Hero Relief from Chrysapha, detail of kantharos

Hero Relief from Chrysapha, lower half of relief

Hero Relief from Chrysapha, detail of upper left corner

Hero Relief from Chrysapha, detail of throne and snake

Hero Relief from Chrysapha, detail of figures in lower right corner

Hero Relief from Chrysapha, general view

Collection: Berlin, Antikenmuseen
Title: Hero Relief from Chrysapha
Context: From Chrysapha
Findspot: Found at Chrysapha, near Sparta. The relief was found on the side of a hill south of Chrysapha, in an area known as Pikromygdalia. It was said to be standing upright, in a tumulus-like arrangement of earth and stone. Near it was a second stone undecorated but for the word *E*R*M*A*N*O*S, denoting the place as sacred to Hermes in the Underworld.
Summary: Seated couple approached by worshippers
Object Function: Votive
Material: Marble
Sculpture Type: Stele, relief-decorated
Category: Single monument
Style: High Archaic
Technique: Low relief
Original or Copy: Original
Date: ca. 550 BC - ca. 540 BC
Dimensions: H. 0.87 m, W. 0.65 m, Th. 0.10-0.13, Depth of relief 0.07 m.
Scale: Under life-size
Region: Laconia
Period: High Archaic

Subject Description:

The Chrysapha Relief, slightly less than a meter square, takes the form of a typical Laconian hero relief. A man and a woman sit enthroned. The man, long hair falling over his shoulders, is dressed in a chiton (indicated by vertical folds above the ankles; presumably painted on the neck and right arm) and himation worn under the right arm. On his feet are sandals. He holds a kantharos in front. The figure of the woman is largely obscured. Her dress is distinguished only by the folds which cover her legs. She wears a type of shoe popular in Ionia. Only the hair surrounding her forehead is treated sculpturally; the crown of the head was probably detailed in paint. In her right hand is a pomegranate. The throne is an elaborate piece of furniture: the legs resemble those of a lion, the tall back ends in a palmette and the arm is supported by a small column. A large snake, associated with death, rears up behind the throne. Standing on the footrest, facing the seated couple, are two figures miniature in scale by comparison with the two just described. Whether two women (Robertson) or a man and a woman (Blümel), they bear offerings of a cock, a blossom and eggs(?) clearly intended for the couple whom they honor.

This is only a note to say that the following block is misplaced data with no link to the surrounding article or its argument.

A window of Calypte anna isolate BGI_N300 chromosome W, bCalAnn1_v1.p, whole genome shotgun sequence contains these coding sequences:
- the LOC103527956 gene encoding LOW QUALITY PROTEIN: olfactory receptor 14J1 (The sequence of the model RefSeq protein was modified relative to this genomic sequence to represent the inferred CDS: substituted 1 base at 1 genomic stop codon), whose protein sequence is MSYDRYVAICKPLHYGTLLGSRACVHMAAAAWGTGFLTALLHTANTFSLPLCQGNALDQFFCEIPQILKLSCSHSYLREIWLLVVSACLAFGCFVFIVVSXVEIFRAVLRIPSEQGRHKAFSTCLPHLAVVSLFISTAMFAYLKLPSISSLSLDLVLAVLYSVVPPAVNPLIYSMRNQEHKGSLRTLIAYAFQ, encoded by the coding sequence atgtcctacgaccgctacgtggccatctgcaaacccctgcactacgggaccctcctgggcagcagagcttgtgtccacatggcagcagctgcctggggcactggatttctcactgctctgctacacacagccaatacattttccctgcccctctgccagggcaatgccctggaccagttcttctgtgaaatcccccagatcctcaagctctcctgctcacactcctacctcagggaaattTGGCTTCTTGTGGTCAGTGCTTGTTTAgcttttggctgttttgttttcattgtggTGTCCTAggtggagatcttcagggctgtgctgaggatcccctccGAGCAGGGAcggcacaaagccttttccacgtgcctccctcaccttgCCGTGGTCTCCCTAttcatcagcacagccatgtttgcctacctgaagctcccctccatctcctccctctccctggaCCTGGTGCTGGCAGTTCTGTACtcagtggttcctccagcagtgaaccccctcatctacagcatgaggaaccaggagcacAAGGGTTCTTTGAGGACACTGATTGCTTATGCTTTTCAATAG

The seated figures represent the heroized dead, honored by their relatives. That they do not represent deities was confirmed by the discovery of a similar relief inscribed with the name of Chilon, an historical figure from Sparta. On unmarked reliefs like the one from Chrysapha (a village outside Sparta), the names were probably inscribed in paint. The reliefs were erected over heroa or graves

Form & Style: The style is unsophisticated in many respects, including the general lack of modeling, the awkward rendering of perspective and the inconsistency of proportion and scale. Superficially the relief bears some similarity to the Sikyonian metopes at Delphi, particularly the Cattle metope. In both reliefs, depth is indicated by a succession of stepped planes. In the Chrysapha relief, however, there is virtually no modulation within each plane and the transition from plane to plane is an abrupt cut-back. Thus, while some sense of depth is achieved, the effect is far less persuasive than in the metope. A second point of similarity is the combined use of frontal and profile views. Like the cattle in the same metope, the head of the nearer figure is shown in a fully frontal position while his body, and the figure behind him, is represented in profile. In apparent confusion, the upper torso is represented in a combination of those views which makes no sense at all. The impression is that these are sculptural tricks seen elsewhere and copied without a thorough understanding of what lay behind them. Although the Sikyonian metopes are usually dated in the second quarter of the 6th century, this relief can be later. Blümel puts it in the third quarter of the century and sees, in the diagonal folds of the garments among other things, Ionian influence

Condition: Intact

Condition Description: Small fragment missing from upper right corner; otherwise complete. Surface in good condition, with some weathering.

Material Description: Gray-blue marble

Collection History: The relief was purchased from a local farmer, becoming part of the Sabouroff Collection, from which it was acquired for the Museum.

Sources Used: Boardman 1978a, fig. 253; Blümel 1964, no. 16; M. Andronikos, Pelopponesiaka 1 (1956) 253ff.; Wace, ArchEph 1937, 1, 217ff